Here’s the thing about forgiveness.
It’s not just something you extend to someone else. It’s also a gift you give yourself, permission to lay down the heavy burden of grudges and rage. And if you’re a Christian, it’s an obligation — albeit a hard one — of faith.
One can believe all that, yet still be deeply conflicted by last week’s act of forgiveness in a Dallas courtroom: Brandt Jean, who is black, embraced and absolved Amber Guyger, the white former police officer who had just been sentenced to 10 years for killing his brother, Botham. Guyger had entered Botham’s apartment mistakenly believing it was hers.
While some people considered these acts of grace, others, many of them African American, were furious. Actress Yvette Nicole Brown retweeted a meme that said: “If somebody ever kills me, don’t you dare hug them. … Throw a chair, in my honor.” To which Brown added: “… and then dig me up and throw ME!” Others were angered that Guyger got "only" 10 years.
The view from this pew is that none of us has the right to tell Brandt Jean how to grieve his brother or process the hell he’s living through. As to Guyger’s sentence: It actually seems fair for a crime that was ultimately a tragic mistake, albeit one exacerbated by poor judgment.
What makes it seem unfair is that we’ve too often seen black defendants receive far harsher sentences for far lesser crimes. Like Marissa Alexander who, in 2012, fired a warning shot as her reputedly abusive husband advanced on her. She got 20 years for shooting a ceiling.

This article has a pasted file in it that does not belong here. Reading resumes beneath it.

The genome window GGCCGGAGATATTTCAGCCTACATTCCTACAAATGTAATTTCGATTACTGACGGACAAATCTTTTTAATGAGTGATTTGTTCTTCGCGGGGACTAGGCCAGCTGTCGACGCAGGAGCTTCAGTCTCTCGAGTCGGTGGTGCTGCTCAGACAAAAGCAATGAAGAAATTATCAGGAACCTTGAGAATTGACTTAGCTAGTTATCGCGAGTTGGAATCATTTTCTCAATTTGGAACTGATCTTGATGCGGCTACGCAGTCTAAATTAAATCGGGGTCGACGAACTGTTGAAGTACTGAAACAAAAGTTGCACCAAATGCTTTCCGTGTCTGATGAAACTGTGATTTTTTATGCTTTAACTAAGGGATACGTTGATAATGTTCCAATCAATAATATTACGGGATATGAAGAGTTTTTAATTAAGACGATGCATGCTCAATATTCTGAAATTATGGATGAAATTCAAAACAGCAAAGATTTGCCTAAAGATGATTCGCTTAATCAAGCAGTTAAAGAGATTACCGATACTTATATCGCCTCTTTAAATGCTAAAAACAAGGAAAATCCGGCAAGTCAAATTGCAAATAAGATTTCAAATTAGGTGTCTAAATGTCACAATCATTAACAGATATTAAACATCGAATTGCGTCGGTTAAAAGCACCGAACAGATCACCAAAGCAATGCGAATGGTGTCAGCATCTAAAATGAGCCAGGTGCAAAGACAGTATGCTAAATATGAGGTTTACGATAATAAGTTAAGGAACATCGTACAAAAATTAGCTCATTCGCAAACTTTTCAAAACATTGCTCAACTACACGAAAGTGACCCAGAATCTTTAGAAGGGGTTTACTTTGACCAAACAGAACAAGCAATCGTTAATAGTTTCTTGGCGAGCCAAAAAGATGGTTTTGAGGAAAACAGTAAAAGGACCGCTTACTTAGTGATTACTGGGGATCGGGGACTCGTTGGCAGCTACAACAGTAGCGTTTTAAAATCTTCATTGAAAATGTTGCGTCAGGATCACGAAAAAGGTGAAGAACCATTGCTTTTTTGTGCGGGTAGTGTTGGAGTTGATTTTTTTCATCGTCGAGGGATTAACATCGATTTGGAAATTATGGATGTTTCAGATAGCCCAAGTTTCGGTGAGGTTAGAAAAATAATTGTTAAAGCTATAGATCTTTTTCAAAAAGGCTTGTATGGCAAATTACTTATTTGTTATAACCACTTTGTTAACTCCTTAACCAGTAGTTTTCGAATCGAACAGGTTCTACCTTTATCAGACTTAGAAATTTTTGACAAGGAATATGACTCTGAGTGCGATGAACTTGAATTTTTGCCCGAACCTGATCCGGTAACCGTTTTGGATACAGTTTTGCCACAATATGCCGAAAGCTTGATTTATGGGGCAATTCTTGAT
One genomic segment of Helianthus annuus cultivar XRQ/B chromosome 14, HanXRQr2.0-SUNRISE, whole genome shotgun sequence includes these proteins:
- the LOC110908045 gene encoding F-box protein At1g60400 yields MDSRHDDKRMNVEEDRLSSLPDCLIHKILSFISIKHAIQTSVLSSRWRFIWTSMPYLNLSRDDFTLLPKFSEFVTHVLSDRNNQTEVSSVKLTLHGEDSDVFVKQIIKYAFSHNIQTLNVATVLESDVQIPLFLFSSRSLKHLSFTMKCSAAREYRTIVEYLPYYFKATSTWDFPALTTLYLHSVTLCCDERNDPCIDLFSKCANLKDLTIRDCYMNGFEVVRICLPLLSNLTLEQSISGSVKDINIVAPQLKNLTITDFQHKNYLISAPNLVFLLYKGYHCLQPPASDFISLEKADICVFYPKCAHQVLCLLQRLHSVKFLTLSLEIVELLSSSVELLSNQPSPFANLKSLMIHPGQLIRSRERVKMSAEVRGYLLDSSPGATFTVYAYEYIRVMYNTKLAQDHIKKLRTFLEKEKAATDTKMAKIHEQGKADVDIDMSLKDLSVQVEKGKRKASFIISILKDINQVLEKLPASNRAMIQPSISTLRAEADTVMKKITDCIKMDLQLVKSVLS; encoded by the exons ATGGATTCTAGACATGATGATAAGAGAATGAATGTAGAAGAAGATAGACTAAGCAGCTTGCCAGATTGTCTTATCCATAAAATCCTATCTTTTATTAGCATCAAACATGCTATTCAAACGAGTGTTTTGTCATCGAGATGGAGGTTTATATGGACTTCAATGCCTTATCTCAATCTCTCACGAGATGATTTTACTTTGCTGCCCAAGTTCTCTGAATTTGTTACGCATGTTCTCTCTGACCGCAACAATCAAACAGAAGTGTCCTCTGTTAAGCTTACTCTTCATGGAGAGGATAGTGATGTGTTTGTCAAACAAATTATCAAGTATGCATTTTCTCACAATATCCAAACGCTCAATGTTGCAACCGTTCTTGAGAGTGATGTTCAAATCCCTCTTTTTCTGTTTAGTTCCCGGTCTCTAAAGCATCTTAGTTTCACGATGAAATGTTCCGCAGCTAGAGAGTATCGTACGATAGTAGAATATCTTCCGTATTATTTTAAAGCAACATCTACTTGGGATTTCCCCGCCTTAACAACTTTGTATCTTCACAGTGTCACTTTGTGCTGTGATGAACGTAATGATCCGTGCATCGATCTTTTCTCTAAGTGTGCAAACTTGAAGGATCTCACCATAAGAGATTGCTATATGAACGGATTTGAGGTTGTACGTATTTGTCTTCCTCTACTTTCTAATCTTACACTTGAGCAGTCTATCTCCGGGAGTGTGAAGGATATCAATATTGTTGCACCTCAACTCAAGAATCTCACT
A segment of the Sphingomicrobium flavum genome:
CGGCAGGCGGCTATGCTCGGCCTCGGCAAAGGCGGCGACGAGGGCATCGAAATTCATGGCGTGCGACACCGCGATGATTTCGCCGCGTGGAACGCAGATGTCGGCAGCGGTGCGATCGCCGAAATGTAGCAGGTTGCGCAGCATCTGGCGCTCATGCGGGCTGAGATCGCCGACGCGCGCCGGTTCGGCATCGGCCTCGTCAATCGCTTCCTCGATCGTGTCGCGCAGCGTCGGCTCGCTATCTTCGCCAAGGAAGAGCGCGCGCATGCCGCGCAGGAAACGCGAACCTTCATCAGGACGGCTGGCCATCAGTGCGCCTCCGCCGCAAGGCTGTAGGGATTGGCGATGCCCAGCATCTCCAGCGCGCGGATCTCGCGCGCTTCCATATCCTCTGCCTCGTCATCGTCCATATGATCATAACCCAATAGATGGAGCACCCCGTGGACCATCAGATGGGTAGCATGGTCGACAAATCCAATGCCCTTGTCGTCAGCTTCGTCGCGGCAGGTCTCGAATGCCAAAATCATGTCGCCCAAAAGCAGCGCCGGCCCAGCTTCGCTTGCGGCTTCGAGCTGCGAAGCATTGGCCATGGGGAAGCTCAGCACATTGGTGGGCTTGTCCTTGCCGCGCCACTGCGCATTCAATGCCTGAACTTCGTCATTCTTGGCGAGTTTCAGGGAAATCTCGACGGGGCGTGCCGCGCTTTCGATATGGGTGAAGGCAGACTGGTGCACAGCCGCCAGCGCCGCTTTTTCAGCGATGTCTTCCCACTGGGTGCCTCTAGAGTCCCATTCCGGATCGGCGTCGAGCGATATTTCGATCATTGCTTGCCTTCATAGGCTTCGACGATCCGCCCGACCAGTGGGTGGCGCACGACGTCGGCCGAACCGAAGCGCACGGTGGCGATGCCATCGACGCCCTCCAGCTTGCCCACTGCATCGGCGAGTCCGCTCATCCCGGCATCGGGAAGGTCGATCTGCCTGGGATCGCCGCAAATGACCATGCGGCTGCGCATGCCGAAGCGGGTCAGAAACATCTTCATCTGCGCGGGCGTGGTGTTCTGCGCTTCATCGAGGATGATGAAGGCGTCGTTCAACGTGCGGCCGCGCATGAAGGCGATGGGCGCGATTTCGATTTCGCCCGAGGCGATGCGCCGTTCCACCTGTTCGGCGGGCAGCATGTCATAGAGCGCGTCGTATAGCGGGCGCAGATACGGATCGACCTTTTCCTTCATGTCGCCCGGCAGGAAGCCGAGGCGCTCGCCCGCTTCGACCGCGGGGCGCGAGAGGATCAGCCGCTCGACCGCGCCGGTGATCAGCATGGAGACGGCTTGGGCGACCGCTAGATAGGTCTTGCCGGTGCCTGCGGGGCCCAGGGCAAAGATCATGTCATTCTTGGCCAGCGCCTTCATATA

But if these issues are relatively clear cut, the larger one—forgiveness—is anything but. Especially since it sometimes seems that black people—not coincidentally the most religiously faithful group in America, according to a 2014 Pew survey—are forgiving to a fault.
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A white supremacist massacres nine people in their church. Family members forgive him. A white cop shoots a fleeing black man in the back. The victim’s mother forgives him. In 1963, white terrorists killed Sarah Collins Rudolph’s sister Addie Mae Collins and three other girls in a bombing at 16th Street Baptist Church in Birmingham. Rudolph forgave them. And so it goes.
Forgiveness, you understand, is not the problem. But one-way forgiveness is. Because who forgives black people? Forget forgiveness for wrongdoing. How about forgiveness for simply existing and trying to live unmolested lives? This is what Botham Jean was doing—eating ice cream in his own home—when he was killed by a white woman who blundered upon that prosaic scene and perceived a threat.
In dying that way, Jean indicted cherished American myths about equality and unalienable rights. America—much of white America, at least—hates when you do that. One is reminded of what Hilde Walter, a Jewish journalist, was quoted as saying in 1968: “It seems the Germans will never forgive us Auschwitz.” Similarly, it sometimes seems much of white America will never forgive us slavery. Or Jim Crow.
By simply existing, black people remind white people of those sins of their forebears, sins many are desperate to minimize or forget. Because down that path lies white guilt. That’s why, when a black man enjoying the comfort of his own home is judged an intruder and executed by a white cop, one is less shocked to see her receive forgiveness than to see her receive punishment.
For the record, Joshua Brown, a young black man who testified against Guyger, was ambushed days later and shot dead. The obvious motive is being speculated. It seems, somehow, a fitting coda to Brandt Jean’s act of generosity, the good deed refusing to go unpunished. It’s a reminder that our racial history is shaped by co-equal forces:
We live by uncanny grace. And sins unatoned.